News Stories

Reserve advisors bridge gap between commands

  • Published
  • By Staff Sgt. Tara R. Abrahams
  • HQ RIO Public Affairs
“I rely on my Reserve Advisors to serve as the connective tissue between the Air Force Reserve (AFR) and the Active Component. This program is instrumental in maintaining the effectiveness of the Total Force, and ensures synchronization between the two components.”
- Lt. Gen. Richard Scobee, Chief of Air Force Reserve 

Individual Mobilization Augmentees fulfill unique roles in the Air Force. Instead of being assigned to traditional reserve units, these Airmen work directly for active-duty organizations. For this unique type of assignment to be successful, IMAs and their active-duty counterparts need to understand each other’s worlds; the reserve advisor can help.

Reserve advisors work full time as Active Guard and Reserve (AGR) members in major commands, combatant commands, defense agencies, and other large organizations.  Their position is the focal point for communication and collaboration between the Air Force Reserve and the active-duty command leadership, explained Col. Austin A. Moore, reserve advisor to the commander of U.S. Special Operations Command.

“It’s really about advising each organization - Air Force Reserve Command and SOCOM, or AFRC and whatever organization that reserve advisor is at - on policy, guidance and resources relative to reserve forces,” Moore said.

Moore is one of more than 60 reserve advisors in the Air Force Reserve.  They advise the commanders on all aspects of the Reserve’s integration with the active component, including mobilization, Military Personnel Appropriation orders, Inactive Duty Status, and IMAs who are assigned to their respective organizations.
In addition to their core duties, the RA may provide mentoring, evaluation, promotion, and career development guidance for IMAs.  As a prior enlisted Airman himself, he said he would have loved to have an officer that he could call for help.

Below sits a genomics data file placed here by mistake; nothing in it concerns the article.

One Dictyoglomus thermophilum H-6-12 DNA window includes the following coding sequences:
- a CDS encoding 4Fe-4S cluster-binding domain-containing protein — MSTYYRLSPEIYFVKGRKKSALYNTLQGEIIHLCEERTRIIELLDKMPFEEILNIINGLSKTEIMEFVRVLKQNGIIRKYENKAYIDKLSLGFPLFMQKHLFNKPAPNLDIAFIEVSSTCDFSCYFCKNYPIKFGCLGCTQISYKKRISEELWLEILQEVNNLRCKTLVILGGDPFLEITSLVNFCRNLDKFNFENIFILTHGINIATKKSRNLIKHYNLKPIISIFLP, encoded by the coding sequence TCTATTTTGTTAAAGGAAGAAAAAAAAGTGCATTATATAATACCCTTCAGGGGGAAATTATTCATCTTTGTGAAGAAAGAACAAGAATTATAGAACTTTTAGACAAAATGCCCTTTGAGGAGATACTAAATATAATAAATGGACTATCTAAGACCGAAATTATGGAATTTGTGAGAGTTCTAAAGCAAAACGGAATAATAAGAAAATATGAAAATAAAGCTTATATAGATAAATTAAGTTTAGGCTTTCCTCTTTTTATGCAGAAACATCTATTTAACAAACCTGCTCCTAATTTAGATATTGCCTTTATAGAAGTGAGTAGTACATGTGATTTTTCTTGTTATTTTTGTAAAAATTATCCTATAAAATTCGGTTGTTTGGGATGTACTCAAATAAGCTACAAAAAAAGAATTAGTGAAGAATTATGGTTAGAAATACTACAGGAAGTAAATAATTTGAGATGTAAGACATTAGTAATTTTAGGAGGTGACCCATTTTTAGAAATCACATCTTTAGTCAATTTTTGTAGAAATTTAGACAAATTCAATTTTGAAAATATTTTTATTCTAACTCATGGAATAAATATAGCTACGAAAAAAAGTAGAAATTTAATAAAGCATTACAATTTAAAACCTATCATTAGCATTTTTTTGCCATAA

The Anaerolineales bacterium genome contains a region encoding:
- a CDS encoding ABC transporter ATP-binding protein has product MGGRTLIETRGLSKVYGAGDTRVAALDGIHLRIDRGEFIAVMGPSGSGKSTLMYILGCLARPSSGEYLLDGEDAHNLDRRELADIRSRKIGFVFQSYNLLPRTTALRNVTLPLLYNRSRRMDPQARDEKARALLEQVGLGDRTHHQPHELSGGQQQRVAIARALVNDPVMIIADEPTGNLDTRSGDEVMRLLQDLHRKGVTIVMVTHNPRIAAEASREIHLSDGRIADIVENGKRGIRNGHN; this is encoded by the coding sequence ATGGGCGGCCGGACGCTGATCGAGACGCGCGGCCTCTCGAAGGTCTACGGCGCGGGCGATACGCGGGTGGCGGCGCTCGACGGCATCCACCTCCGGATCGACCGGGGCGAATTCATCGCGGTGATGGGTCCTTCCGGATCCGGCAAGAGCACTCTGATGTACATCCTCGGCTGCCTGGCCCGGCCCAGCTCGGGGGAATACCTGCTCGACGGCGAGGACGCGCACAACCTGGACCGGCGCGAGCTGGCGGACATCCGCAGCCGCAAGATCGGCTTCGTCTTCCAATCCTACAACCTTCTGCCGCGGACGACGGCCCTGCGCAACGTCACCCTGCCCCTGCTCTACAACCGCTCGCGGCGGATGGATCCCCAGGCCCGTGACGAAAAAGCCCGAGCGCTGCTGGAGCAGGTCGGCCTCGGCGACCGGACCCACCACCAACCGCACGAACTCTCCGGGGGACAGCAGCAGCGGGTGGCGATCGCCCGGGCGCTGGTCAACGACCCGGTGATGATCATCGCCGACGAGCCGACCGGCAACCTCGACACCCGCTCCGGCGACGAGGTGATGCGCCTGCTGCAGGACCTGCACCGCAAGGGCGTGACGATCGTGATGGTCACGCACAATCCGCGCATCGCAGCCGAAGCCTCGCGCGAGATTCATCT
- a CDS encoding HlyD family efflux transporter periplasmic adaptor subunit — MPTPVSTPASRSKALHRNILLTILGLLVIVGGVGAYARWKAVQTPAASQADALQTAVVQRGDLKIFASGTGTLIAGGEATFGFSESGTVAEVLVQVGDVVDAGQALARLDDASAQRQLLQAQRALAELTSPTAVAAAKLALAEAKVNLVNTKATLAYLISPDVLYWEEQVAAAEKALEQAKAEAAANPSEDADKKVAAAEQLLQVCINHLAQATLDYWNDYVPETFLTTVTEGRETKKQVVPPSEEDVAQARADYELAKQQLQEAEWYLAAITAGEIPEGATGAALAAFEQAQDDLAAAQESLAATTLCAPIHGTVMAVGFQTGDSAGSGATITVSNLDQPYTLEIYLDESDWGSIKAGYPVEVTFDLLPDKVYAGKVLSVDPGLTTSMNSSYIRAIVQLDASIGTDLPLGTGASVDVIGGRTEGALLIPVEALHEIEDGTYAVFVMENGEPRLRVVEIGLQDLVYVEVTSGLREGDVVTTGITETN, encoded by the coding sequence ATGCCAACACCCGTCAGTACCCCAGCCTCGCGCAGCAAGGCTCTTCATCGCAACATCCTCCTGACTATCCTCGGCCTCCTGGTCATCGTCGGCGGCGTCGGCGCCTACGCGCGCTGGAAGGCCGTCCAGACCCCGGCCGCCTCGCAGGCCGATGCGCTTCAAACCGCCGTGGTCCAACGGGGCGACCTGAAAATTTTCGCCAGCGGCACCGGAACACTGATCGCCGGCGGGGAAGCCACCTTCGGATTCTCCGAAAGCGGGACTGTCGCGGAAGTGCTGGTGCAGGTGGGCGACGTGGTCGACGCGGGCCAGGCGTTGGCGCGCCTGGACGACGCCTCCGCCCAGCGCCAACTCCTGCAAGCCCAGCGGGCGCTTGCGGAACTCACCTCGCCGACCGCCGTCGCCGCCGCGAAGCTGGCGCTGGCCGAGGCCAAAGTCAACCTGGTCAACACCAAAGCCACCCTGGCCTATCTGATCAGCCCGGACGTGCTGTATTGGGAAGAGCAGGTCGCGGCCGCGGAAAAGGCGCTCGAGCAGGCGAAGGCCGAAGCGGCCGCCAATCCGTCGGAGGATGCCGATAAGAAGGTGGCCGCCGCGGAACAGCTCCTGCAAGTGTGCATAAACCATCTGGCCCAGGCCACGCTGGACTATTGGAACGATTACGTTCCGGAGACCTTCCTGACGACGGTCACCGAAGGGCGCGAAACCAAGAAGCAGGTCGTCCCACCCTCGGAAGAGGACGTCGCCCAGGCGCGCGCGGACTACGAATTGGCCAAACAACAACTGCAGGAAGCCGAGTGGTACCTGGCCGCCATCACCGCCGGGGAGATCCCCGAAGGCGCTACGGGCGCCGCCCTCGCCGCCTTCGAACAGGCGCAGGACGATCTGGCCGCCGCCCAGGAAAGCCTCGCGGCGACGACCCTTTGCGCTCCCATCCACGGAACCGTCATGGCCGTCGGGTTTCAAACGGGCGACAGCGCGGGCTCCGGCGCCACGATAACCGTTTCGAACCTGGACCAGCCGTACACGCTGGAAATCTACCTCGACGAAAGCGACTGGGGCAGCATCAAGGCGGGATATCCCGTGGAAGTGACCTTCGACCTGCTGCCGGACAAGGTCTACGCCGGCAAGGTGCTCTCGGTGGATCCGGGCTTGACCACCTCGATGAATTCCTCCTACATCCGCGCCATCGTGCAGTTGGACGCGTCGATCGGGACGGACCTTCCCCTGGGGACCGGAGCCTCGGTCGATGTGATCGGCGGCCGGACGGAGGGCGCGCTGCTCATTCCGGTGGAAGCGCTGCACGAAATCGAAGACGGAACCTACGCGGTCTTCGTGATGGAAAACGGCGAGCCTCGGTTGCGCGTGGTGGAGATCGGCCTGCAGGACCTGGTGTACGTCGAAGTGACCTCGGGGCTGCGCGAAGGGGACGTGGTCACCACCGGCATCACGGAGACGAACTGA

“I’m on the ground at SOCOM, so I’m able to act as that barometer for change to give early warning for changes that might affect AFRC and the IMAs that are supporting.”

Prior to working as a reserve advisor, Moore was a pilot for SOCOM. He said this is an added benefit because it allows him to “speak the language” of the command, and easily relay information as it comes.

Additionally, Moore talked about how his position benefits reservists in a more individualized manner. While IMAs should always seek assistance from their unit reserve coordinators and detachments first, the reserve advisor can offer IMAs perspective and explain the bigger picture from the standpoint of national defense.

“It’s important to know how you [the IMA] contribute to the grand strategy as well as ways you can be more valuable to the Active Component,” the colonel said.
 “I’m not a commander; I am not the IMA’s supervisor or manager, so I can simply be there to leverage my experience and my rank in support of the reservists,” he said. “If I can now, from my position, be that person that is able to support our IRs, I’m happy to do it.”

Col. Amy Boehle is the commander of HQ RIO, the organization that supports IMAs with reserve-specific finance and personnel functions.

“The reserve advisors provide an invaluable conduit between the Reserve leadership and the active component,” she said. “Their work is critical to the active component’s mission and it’s important for our IMAs to know they’re there as an additional resource.”

Moore said it is extremely rewarding to provide guidance to IMAs and is proud to be able to do it. His advice to the Airmen is simply one of encouragement for growth.

“Seek out mentoring. Ask questions. If you don’t understand where you fit in to the big puzzle, ask your reserve advisor. They should have the operational relevance to answer that question for you. Don’t hesitate to do that. Make the reserve advisor a part of your professional development.”